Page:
MannKind on the other hand was thrilled Sanofi was desperate as every other potential partner who looked at Afrezza saw what we did, a drug with a host of issues and ultimately a niche product. Ironically MannKind was just as desperate as Sanofi just for different reasons. The fact is had Sanofi not come along the possibility existed that the company would not have survived. So basically what transpired was two desperate companies hooking up to save each other from embarrassment.

Al Mann the founder and main benefactor of MannKind once claimed that for Afrezza to be truly successful it must be viewed as a better short-acting insulin and not just as a short-acting insulin that was inhaled rather than injected. Al knew that if Afrezza was seen only as an inhaled insulin it would be constantly compared to Exubera. Yet as much as he wanted Afrezza to be better the company’s own studies showed that Afrezza was equal to but not better than Humalog or Novolog. Ultimately the one and only difference was it was inhaled rather than injected.

Now in the market what we’re seeing is Afrezza does work and yes there is place for it in the treatment paradigm. However as we noted many times the drug also has many issues which will adversely impact sales, issues which MannKind acknowledged during their last earnings calls. Issues which prompted Brandicourt to state that it will take for Afrezza to develop. Yet time is the one thing MannKind does not have. What MannKind really needed was for Afrezza to hit the lowered numbers which it did not.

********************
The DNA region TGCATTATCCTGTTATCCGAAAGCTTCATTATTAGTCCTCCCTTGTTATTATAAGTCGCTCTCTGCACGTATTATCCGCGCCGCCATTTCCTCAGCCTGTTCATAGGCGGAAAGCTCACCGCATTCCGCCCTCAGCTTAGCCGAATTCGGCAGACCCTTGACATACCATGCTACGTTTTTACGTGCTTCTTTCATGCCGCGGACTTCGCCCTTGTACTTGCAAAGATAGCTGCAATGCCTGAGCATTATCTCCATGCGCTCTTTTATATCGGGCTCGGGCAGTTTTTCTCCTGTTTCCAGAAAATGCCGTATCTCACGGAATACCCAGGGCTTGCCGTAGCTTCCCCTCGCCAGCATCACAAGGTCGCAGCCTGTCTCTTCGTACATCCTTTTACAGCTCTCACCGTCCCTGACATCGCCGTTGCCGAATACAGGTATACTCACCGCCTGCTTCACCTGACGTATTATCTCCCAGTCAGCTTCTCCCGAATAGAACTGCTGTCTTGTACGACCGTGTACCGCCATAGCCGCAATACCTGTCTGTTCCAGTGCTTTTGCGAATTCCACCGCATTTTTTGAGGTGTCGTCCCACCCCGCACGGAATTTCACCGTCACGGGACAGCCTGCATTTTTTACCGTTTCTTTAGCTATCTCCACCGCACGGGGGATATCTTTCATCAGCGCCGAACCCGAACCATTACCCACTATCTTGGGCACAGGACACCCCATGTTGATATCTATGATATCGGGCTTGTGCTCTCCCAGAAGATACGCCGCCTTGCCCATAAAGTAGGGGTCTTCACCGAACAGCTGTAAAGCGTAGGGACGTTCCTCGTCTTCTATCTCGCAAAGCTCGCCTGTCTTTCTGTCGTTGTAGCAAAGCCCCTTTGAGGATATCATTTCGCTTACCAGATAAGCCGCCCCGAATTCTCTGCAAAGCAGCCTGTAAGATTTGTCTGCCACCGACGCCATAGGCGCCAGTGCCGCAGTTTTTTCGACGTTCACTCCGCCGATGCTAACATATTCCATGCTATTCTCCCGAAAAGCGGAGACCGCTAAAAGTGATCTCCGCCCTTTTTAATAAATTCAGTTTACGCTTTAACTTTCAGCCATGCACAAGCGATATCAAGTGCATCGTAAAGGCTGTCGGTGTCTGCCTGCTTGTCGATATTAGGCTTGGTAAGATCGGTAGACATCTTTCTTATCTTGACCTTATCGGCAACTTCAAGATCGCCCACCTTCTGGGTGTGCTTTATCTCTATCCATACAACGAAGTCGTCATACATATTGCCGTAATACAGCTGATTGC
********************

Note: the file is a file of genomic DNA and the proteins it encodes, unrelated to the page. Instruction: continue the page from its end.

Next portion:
Management knew that they could not hit the capital markets again if Afrezza sales didn’t look promising. They also knew that Sanofi likely wouldn’t bail them out if Afrezza sales didn’t do well. Simply put they bet the ranch that Afrezza would get off to a promising start, a bet they have lost.